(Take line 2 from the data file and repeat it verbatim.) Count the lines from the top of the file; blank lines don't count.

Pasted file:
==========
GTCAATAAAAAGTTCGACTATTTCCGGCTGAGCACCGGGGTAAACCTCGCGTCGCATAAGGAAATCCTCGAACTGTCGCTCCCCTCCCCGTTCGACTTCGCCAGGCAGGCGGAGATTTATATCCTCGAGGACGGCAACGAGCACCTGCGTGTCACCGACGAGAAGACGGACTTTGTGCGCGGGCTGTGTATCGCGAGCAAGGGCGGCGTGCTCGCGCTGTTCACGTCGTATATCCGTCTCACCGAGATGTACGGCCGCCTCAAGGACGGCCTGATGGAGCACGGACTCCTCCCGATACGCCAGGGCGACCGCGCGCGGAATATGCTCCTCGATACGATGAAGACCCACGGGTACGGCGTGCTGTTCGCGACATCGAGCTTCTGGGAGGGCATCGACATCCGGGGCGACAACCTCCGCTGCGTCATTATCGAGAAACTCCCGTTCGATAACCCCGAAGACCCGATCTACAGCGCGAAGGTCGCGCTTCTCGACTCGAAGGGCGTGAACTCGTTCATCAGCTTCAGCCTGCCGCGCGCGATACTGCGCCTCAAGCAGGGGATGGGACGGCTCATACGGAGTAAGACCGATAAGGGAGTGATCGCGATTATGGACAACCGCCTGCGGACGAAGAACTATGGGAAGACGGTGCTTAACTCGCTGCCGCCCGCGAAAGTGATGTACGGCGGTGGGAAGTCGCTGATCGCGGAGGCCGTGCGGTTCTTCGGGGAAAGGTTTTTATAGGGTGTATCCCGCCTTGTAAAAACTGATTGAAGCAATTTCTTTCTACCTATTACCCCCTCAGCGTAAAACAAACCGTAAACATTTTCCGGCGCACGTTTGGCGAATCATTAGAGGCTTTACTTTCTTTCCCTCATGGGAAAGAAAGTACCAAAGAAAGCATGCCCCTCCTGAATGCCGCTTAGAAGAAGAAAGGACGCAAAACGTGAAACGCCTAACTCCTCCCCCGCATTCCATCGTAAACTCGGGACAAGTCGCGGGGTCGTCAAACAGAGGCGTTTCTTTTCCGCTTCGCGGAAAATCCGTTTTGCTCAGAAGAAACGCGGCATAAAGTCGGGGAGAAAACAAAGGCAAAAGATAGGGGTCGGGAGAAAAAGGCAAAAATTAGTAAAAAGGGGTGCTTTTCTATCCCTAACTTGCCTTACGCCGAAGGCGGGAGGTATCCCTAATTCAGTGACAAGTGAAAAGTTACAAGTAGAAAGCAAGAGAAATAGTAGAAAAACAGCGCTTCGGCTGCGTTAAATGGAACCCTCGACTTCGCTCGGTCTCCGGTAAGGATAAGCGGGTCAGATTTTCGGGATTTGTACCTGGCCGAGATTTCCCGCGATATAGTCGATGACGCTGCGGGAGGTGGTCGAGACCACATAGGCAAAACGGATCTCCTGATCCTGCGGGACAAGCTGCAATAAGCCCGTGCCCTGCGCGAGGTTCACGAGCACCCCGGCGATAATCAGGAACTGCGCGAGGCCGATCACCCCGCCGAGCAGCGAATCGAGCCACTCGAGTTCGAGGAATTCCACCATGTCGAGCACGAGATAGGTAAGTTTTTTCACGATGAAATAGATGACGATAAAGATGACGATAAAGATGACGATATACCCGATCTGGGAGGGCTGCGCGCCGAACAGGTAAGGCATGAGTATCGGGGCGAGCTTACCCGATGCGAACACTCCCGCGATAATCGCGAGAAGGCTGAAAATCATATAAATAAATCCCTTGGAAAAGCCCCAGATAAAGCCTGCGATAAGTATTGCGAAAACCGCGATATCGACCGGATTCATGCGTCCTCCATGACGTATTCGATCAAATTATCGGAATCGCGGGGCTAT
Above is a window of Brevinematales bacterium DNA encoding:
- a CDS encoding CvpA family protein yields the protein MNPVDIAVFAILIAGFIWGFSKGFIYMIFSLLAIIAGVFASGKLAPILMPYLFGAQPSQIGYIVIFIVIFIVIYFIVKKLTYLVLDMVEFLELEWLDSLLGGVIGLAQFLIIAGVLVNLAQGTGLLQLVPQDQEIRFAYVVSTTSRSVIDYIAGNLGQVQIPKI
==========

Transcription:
Above is a window of Brevinematales bacterium DNA encoding: